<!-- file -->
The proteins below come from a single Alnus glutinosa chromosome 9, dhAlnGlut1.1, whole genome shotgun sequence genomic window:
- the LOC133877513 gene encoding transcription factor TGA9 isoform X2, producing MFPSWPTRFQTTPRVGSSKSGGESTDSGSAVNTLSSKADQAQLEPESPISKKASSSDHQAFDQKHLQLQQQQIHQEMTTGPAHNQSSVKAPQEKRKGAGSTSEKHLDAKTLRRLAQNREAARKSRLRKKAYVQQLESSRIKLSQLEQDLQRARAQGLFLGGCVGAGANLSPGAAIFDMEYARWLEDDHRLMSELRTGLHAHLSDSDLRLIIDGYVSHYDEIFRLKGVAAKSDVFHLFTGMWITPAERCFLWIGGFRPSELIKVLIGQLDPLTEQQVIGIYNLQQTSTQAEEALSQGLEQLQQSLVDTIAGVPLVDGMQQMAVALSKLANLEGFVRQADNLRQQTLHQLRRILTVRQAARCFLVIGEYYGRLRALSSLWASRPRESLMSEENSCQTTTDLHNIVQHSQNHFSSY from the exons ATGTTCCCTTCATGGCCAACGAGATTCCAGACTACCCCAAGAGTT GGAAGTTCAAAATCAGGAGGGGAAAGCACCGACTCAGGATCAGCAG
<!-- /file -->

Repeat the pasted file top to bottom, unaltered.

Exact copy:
The proteins below come from a single Alnus glutinosa chromosome 9, dhAlnGlut1.1, whole genome shotgun sequence genomic window:
- the LOC133877513 gene encoding transcription factor TGA9 isoform X2, producing MFPSWPTRFQTTPRVGSSKSGGESTDSGSAVNTLSSKADQAQLEPESPISKKASSSDHQAFDQKHLQLQQQQIHQEMTTGPAHNQSSVKAPQEKRKGAGSTSEKHLDAKTLRRLAQNREAARKSRLRKKAYVQQLESSRIKLSQLEQDLQRARAQGLFLGGCVGAGANLSPGAAIFDMEYARWLEDDHRLMSELRTGLHAHLSDSDLRLIIDGYVSHYDEIFRLKGVAAKSDVFHLFTGMWITPAERCFLWIGGFRPSELIKVLIGQLDPLTEQQVIGIYNLQQTSTQAEEALSQGLEQLQQSLVDTIAGVPLVDGMQQMAVALSKLANLEGFVRQADNLRQQTLHQLRRILTVRQAARCFLVIGEYYGRLRALSSLWASRPRESLMSEENSCQTTTDLHNIVQHSQNHFSSY from the exons ATGTTCCCTTCATGGCCAACGAGATTCCAGACTACCCCAAGAGTT GGAAGTTCAAAATCAGGAGGGGAAAGCACCGACTCAGGATCAGCAG